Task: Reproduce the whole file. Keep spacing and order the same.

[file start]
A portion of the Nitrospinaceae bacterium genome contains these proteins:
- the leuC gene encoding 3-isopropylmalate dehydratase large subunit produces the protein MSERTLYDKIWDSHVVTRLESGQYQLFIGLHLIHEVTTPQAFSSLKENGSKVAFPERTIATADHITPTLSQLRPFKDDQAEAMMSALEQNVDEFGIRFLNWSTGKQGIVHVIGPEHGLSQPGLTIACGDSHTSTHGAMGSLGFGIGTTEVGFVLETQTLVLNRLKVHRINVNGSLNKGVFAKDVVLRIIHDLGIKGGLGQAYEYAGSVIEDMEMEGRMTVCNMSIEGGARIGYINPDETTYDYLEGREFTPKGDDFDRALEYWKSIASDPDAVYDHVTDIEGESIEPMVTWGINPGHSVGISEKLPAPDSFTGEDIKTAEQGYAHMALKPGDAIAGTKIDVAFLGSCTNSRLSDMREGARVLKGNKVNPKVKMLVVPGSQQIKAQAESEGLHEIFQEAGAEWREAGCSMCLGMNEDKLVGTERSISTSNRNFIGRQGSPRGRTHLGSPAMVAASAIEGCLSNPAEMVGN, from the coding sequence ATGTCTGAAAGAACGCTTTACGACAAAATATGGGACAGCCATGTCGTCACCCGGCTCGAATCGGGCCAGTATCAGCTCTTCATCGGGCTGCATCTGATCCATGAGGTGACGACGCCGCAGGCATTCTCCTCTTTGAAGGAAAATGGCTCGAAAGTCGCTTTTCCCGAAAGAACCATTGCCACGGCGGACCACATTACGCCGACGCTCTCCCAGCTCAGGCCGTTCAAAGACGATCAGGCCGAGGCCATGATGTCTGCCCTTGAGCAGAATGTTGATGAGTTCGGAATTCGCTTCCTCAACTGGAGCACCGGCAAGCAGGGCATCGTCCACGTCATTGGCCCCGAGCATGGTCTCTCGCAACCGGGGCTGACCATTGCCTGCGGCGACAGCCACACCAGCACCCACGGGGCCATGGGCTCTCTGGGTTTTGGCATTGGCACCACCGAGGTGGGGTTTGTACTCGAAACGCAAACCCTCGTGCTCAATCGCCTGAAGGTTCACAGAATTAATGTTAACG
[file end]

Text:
A portion of the Nitrospinaceae bacterium genome contains these proteins:
- the leuC gene encoding 3-isopropylmalate dehydratase large subunit produces the protein MSERTLYDKIWDSHVVTRLESGQYQLFIGLHLIHEVTTPQAFSSLKENGSKVAFPERTIATADHITPTLSQLRPFKDDQAEAMMSALEQNVDEFGIRFLNWSTGKQGIVHVIGPEHGLSQPGLTIACGDSHTSTHGAMGSLGFGIGTTEVGFVLETQTLVLNRLKVHRINVNGSLNKGVFAKDVVLRIIHDLGIKGGLGQAYEYAGSVIEDMEMEGRMTVCNMSIEGGARIGYINPDETTYDYLEGREFTPKGDDFDRALEYWKSIASDPDAVYDHVTDIEGESIEPMVTWGINPGHSVGISEKLPAPDSFTGEDIKTAEQGYAHMALKPGDAIAGTKIDVAFLGSCTNSRLSDMREGARVLKGNKVNPKVKMLVVPGSQQIKAQAESEGLHEIFQEAGAEWREAGCSMCLGMNEDKLVGTERSISTSNRNFIGRQGSPRGRTHLGSPAMVAASAIEGCLSNPAEMVGN, from the coding sequence ATGTCTGAAAGAACGCTTTACGACAAAATATGGGACAGCCATGTCGTCACCCGGCTCGAATCGGGCCAGTATCAGCTCTTCATCGGGCTGCATCTGATCCATGAGGTGACGACGCCGCAGGCATTCTCCTCTTTGAAGGAAAATGGCTCGAAAGTCGCTTTTCCCGAAAGAACCATTGCCACGGCGGACCACATTACGCCGACGCTCTCCCAGCTCAGGCCGTTCAAAGACGATCAGGCCGAGGCCATGATGTCTGCCCTTGAGCAGAATGTTGATGAGTTCGGAATTCGCTTCCTCAACTGGAGCACCGGCAAGCAGGGCATCGTCCACGTCATTGGCCCCGAGCATGGTCTCTCGCAACCGGGGCTGACCATTGCCTGCGGCGACAGCCACACCAGCACCCACGGGGCCATGGGCTCTCTGGGTTTTGGCATTGGCACCACCGAGGTGGGGTTTGTACTCGAAACGCAAACCCTCGTGCTCAATCGCCTGAAGGTTCACAGAATTAATGTTAACG